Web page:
The late Jack Christianson was a man of many talents. As a young man, he raced Harley-Davidson motorcycles and later was head of Andy Beckstoffer’s maintenance department for many years. He loved being in his garage, just puttering around, and he could fix nearly anything.
Jack and his wife, Helen, were also longtime members of Grace Episcopal Church in St. Helena. As such, Jack was a part of a small group that met early Wednesdays.
Rick Crebs, a small group member, remembers the role that Christianson played: “Jack would get here early and try to get the floor furnace going, which was really cranky, in the sanctuary to get some heat. Then he’d turn on all the burners in the oven in the kitchen to warm that up.”
Whoever showed up for the small group, both men and women, were welcome to stay for breakfast, which Christianson always cooked.
The Wednesday morning small group continues to meet. They gather for a Christmas breakfast each December. Crebs said this year, “We thought we’d invite everyone in the community who knew and loved Jack to come to breakfast.”
The breakfast, pancakes and bacon or sausage and probably scrambled eggs with juice and coffee will be served at 7 a.m. Wednesday, Dec. 13, at Grace Episcopal Church.
“Jack always did pancakes, so we’ll do that. And tell some stories of Jack,” Crebs said.
Crebs said he and his family moved here in 1985 and added, “Jack was probably the first person I met. He made a lasting impression and he met everyone well and loved everyone.”
Christianson died 11 years ago this December, in 2006, and his memorial service was held in the unfinished sanctuary of Grace Episcopal Church. The floors were concrete and there was visqueen plastic in the windows, because the stained glass windows had yet to be reinstalled.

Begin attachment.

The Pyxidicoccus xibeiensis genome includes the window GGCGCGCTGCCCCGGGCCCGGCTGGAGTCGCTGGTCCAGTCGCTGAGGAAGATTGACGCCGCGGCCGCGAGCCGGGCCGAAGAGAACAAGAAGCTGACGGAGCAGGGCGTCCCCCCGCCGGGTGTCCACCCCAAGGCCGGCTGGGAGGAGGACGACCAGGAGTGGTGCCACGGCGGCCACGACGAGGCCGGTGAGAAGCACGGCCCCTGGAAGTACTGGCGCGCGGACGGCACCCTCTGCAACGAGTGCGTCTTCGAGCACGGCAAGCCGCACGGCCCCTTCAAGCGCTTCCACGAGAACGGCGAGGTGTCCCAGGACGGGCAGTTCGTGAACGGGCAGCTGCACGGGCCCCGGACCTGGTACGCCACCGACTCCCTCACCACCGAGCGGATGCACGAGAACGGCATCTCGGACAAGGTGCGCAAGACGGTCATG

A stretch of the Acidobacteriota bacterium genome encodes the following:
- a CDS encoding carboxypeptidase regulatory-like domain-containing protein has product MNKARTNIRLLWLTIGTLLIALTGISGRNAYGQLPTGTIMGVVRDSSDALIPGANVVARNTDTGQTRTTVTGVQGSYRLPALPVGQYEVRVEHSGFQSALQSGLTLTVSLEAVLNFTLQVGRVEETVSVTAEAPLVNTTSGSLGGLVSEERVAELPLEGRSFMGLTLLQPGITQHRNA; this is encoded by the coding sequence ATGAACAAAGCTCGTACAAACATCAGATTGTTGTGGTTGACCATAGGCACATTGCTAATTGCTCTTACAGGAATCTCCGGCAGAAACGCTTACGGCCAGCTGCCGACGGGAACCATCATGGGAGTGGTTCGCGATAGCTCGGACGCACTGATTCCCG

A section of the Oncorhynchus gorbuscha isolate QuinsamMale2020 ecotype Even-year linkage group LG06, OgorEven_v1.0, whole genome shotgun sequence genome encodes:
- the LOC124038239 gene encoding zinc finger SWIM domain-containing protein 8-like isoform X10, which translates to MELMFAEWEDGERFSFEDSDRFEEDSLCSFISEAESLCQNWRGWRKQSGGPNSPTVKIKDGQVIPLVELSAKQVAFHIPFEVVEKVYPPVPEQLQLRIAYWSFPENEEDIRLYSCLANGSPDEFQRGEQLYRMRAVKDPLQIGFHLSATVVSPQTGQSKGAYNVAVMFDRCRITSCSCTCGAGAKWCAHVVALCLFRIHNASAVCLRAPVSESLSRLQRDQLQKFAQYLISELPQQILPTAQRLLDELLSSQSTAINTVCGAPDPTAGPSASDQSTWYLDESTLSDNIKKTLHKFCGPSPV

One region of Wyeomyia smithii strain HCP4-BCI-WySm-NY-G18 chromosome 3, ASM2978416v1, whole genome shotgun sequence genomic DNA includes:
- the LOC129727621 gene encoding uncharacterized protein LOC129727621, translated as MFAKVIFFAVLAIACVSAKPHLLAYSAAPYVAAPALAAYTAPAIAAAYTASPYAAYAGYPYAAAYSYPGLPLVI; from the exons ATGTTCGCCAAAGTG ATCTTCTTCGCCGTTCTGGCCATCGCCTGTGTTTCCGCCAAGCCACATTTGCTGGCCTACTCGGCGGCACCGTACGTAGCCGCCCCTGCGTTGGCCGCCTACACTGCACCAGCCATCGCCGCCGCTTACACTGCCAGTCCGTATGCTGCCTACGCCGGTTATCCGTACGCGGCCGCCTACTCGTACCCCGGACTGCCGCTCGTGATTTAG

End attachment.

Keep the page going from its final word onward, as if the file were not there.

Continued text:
“It was a really cold January day,” Crebs remembers, and Beckstoffer did part of the eulogy. “He said that Jack Christianson in his work overalls had more class than all the suits in San Francisco. That always stuck with me.”
Less than a year later, the Wednesday morning small group decided to do a memorial stained glass window in memory of Christianson. But then the 2008 recession happened “and nobody had a spare nickel,” Crebs said. When the economy began to recuperate, the group started to raise money for the stained glass window, which is installed in the upstairs church library in Bourn Hall.
“The reason I brought up Andy was that he was very kind and did a matching donation,” Crebs said.
Whitney LeBlanc, an Angwin resident and church member, is a master stained glass artist, who has designed and created numerous windows for the church. He worked with the group to design the window for Christianson and it was installed and recently dedicated. Crebs wants everyone who comes to breakfast to go upstairs and see it.
It is beautiful, with photos of Christianson and his favorite saying, “Let’s have a little bit of fun.”